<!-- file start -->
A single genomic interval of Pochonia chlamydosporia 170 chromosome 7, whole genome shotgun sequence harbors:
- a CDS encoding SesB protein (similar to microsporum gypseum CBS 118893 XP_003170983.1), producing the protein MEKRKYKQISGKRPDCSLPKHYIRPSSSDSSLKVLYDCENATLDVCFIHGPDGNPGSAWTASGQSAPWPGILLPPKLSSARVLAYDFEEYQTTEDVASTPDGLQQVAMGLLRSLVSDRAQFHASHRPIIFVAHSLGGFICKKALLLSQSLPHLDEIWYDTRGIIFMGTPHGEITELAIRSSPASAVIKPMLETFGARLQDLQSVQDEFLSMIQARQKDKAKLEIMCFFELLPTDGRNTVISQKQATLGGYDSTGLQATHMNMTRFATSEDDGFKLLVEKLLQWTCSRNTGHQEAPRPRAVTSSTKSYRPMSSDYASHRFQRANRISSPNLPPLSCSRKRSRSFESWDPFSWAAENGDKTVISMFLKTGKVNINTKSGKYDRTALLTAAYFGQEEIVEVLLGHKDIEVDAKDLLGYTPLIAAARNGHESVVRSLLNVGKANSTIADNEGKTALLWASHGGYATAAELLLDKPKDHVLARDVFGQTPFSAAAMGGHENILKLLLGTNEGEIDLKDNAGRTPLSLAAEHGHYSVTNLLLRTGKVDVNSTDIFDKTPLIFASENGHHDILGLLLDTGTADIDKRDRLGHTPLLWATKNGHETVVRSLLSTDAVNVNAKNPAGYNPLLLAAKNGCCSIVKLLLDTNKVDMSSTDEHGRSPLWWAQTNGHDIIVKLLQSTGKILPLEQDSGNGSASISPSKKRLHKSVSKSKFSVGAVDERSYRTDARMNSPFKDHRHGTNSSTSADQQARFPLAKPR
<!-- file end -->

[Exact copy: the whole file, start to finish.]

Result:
A single genomic interval of Pochonia chlamydosporia 170 chromosome 7, whole genome shotgun sequence harbors:
- a CDS encoding SesB protein (similar to microsporum gypseum CBS 118893 XP_003170983.1), producing the protein MEKRKYKQISGKRPDCSLPKHYIRPSSSDSSLKVLYDCENATLDVCFIHGPDGNPGSAWTASGQSAPWPGILLPPKLSSARVLAYDFEEYQTTEDVASTPDGLQQVAMGLLRSLVSDRAQFHASHRPIIFVAHSLGGFICKKALLLSQSLPHLDEIWYDTRGIIFMGTPHGEITELAIRSSPASAVIKPMLETFGARLQDLQSVQDEFLSMIQARQKDKAKLEIMCFFELLPTDGRNTVISQKQATLGGYDSTGLQATHMNMTRFATSEDDGFKLLVEKLLQWTCSRNTGHQEAPRPRAVTSSTKSYRPMSSDYASHRFQRANRISSPNLPPLSCSRKRSRSFESWDPFSWAAENGDKTVISMFLKTGKVNINTKSGKYDRTALLTAAYFGQEEIVEVLLGHKDIEVDAKDLLGYTPLIAAARNGHESVVRSLLNVGKANSTIADNEGKTALLWASHGGYATAAELLLDKPKDHVLARDVFGQTPFSAAAMGGHENILKLLLGTNEGEIDLKDNAGRTPLSLAAEHGHYSVTNLLLRTGKVDVNSTDIFDKTPLIFASENGHHDILGLLLDTGTADIDKRDRLGHTPLLWATKNGHETVVRSLLSTDAVNVNAKNPAGYNPLLLAAKNGCCSIVKLLLDTNKVDMSSTDEHGRSPLWWAQTNGHDIIVKLLQSTGKILPLEQDSGNGSASISPSKKRLHKSVSKSKFSVGAVDERSYRTDARMNSPFKDHRHGTNSSTSADQQARFPLAKPR